Southwest Colorado RV Travel: Telluride

We had to see the scenic ski town of Telluride as part of our southwest Colorado RV trip. We drove our car south from Montrose on Route 550 past picturesque Ridgeway State Park. In Ridgeway, we went west on Route 62 for about 10 miles where we passed Dallas Divide and excellent views of the Sneffels Range.

A bit futher on Route 62 is the left turn onto Last Dollar Road. This is another unpaved road, passable in a two-wheel drive vehicle (in dry weather). At about 6 miles, the road forks — stay left to head over the mountain toward State Highway 145 and Telluride. There are some interesting swithbacks as the roads descends.

If you prefer paved roads, continue on Route 62 to Placerville and then turn left on Highway 145 back towards Telluride. This Route 62/Last Dollar Road is very scenic, and is probably even more spectacular when the aspen trees turn color in autumn.

At the end of Last Dollar Road, turn left onto State Highway 145 to continue. You have a choice of parking near Mountain Village and taking the gondolas over to Telluride, or driving into Telluride to park and taking the gondola to Mountain Village. Either way works — the main reason to take the gondolas is to see the views. If there was a lot of traffic on Highway 145, that might be incentive to turn off at the Mountain Village parking lot. In our case, we drove into Telluride, picked up a map of the town and found a free parking lot.   

Southwest Colorado RV Travel – Black Canyon National Park:

This is a relatively new National Park. It was proclaimed a National Monument in 1933 and then was designated as a National Park in 1999. Its claim to fame is the steep, narrow and somber black canyon walls.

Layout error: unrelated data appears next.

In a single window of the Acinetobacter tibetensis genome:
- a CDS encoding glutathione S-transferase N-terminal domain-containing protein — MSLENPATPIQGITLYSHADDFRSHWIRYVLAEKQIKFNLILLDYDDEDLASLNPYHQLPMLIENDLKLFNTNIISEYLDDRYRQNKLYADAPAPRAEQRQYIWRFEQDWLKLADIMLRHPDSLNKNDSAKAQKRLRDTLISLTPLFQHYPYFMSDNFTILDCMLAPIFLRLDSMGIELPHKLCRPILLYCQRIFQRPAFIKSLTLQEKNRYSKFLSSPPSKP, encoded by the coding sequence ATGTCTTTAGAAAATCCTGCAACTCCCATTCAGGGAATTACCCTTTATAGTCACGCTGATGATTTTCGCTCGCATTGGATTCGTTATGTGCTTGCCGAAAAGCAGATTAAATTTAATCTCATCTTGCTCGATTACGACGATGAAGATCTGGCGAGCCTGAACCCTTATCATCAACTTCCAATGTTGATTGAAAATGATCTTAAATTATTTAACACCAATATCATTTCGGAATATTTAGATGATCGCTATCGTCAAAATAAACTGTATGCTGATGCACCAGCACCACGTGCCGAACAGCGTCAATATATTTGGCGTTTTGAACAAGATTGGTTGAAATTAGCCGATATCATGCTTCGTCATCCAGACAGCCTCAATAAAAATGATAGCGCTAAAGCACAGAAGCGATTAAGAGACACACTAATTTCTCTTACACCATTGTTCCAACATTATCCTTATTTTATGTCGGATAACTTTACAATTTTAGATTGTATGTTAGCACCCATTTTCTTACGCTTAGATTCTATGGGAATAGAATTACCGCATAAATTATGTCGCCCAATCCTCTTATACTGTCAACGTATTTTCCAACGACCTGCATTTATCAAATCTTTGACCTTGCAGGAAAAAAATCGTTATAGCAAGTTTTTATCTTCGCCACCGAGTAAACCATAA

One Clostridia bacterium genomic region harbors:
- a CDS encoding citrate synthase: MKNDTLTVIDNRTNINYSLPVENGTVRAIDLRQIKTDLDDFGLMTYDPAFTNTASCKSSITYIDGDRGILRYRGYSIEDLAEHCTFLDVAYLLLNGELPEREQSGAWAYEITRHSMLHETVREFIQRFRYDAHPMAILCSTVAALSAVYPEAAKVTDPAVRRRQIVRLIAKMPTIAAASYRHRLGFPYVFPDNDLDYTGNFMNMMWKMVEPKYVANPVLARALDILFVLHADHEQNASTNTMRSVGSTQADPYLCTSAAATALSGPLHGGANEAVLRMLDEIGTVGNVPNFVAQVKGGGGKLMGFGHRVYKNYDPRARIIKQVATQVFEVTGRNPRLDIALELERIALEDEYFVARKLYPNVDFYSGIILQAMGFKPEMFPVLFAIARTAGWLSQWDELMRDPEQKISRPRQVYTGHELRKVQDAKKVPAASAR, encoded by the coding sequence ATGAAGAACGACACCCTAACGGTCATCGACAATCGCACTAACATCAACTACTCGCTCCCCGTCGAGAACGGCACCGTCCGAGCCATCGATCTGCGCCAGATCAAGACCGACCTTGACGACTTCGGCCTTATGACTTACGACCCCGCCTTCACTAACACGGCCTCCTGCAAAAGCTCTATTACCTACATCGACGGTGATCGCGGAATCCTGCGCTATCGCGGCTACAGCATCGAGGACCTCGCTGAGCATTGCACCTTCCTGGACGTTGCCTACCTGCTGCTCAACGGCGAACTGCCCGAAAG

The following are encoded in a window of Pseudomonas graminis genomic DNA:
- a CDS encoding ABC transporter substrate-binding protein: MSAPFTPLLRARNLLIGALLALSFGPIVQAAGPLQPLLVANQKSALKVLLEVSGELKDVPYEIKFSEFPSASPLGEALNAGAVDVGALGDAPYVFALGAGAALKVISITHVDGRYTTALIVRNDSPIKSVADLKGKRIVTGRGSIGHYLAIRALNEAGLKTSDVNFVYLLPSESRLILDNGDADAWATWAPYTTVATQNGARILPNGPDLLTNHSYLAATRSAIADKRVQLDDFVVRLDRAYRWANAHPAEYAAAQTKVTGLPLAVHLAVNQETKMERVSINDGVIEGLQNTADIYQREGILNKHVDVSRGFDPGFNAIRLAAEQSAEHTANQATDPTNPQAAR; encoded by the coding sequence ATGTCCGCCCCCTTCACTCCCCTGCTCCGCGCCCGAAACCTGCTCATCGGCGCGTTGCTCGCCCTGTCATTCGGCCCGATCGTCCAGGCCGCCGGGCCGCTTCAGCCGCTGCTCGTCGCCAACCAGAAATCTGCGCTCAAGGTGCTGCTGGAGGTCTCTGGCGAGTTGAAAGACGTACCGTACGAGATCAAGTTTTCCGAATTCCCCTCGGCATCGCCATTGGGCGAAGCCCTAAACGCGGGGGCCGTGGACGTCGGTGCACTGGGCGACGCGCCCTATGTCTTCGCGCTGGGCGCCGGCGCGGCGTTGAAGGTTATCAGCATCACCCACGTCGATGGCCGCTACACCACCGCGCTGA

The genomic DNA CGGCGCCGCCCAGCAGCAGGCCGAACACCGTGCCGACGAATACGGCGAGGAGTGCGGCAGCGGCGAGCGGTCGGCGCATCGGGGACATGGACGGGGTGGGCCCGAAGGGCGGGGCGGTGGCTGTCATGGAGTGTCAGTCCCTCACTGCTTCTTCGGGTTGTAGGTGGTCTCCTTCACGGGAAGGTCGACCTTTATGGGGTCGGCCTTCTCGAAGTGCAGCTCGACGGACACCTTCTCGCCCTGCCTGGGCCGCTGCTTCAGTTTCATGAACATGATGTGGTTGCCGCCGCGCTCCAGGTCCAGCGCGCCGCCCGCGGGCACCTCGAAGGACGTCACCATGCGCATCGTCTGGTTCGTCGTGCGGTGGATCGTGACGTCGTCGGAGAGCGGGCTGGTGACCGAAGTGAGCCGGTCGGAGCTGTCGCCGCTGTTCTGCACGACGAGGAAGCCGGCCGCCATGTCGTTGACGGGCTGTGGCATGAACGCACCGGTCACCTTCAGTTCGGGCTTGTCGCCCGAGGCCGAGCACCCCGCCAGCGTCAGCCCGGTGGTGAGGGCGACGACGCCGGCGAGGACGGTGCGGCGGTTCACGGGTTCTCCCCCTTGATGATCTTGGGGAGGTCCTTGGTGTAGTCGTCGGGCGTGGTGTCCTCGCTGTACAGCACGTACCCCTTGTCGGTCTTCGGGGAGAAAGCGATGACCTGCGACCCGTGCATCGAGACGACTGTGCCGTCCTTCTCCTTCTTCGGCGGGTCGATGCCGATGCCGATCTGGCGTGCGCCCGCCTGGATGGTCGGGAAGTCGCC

The park contains 14 miles of the canyon’s 48-mile length. In this deep gorge, the Gunnison River runs swiftly, losing more elevation in this 48 miles than the 1500-mile Mississippi River does from Minnesota to the Gulf of Mexico.

Within the Black Canyon National Park, you can visit the South Rim and/or the North Rim. The South Rim seems to be the more visited of the two. The entrance off U.S. 50 is about 15 miles east of Montrose. There is a Visitor Center, campground and a scenic drive with hiking trails and shorter walkways from a variety of overlook points.

To hike into the inner canyon from either rim requires a wilderness-use permit and is discouraged for all but the experienced hiker. The walls of the canyon are steep, the trails are not maintained, and the Park Service cautions that climbing is not for beginners.

We were content to visit the North Rim. We were staying just west of Gunnison for this part of our southwest Colorado RV trip. So, we drove west on U.S. 50 and then north on Colorado Route 92 toward Crawford. About 11 miles south of Crawford is the turn for Black Canyon Road to the North Rim Ranger Station. This entire drive was very scenic, winding through the Curicante National Recreation Area, with several stopping places along the way.

Once at the North Rim, there is a 5-mile (one-way) scenic drive with five overlook points. We picnicked at the campground near the Ranger Station and took the quick walk on the Chasm Nature Trail, which has some nice views. We also did the 1.5-mile hike (one-way) to Exclamation Point that starts at the Ranger Station. At this lookout point, as well as the overlooks along the scenic drive, are interesting views of the fast flowing Gunnison River in the deep gorge of the canyon. All in all, a pleasant day with nice scenery and a bit of exercise.

Part of our southwest Colorado RV stay was in one of our Resort Parks International (RPI) membership parks: Country Village RV Park, about nine miles south of Montrose. We were very impressed with the warm welcome and sightseeing suggestions provided by Bill in the campground office. We also enjoyed the free WiFI and a great roast pork dinner one night, followed by the very entertaining Black Canyon Barbershop Choir. We also stayed at another southwest Colorado RV park just west of Gunnison, Blue Mesa. It is one of our membership parks and is a large facility with regularly scheduled activities and meals. We enjoyed our stay here.

Our next southwest Colorado RV stop was Mesa Verde — read more here.

Be sure to check out Hike’s perspectives on our southwest Colorado RV travel right here.

+1
Tweet
Share1
Share
Pin6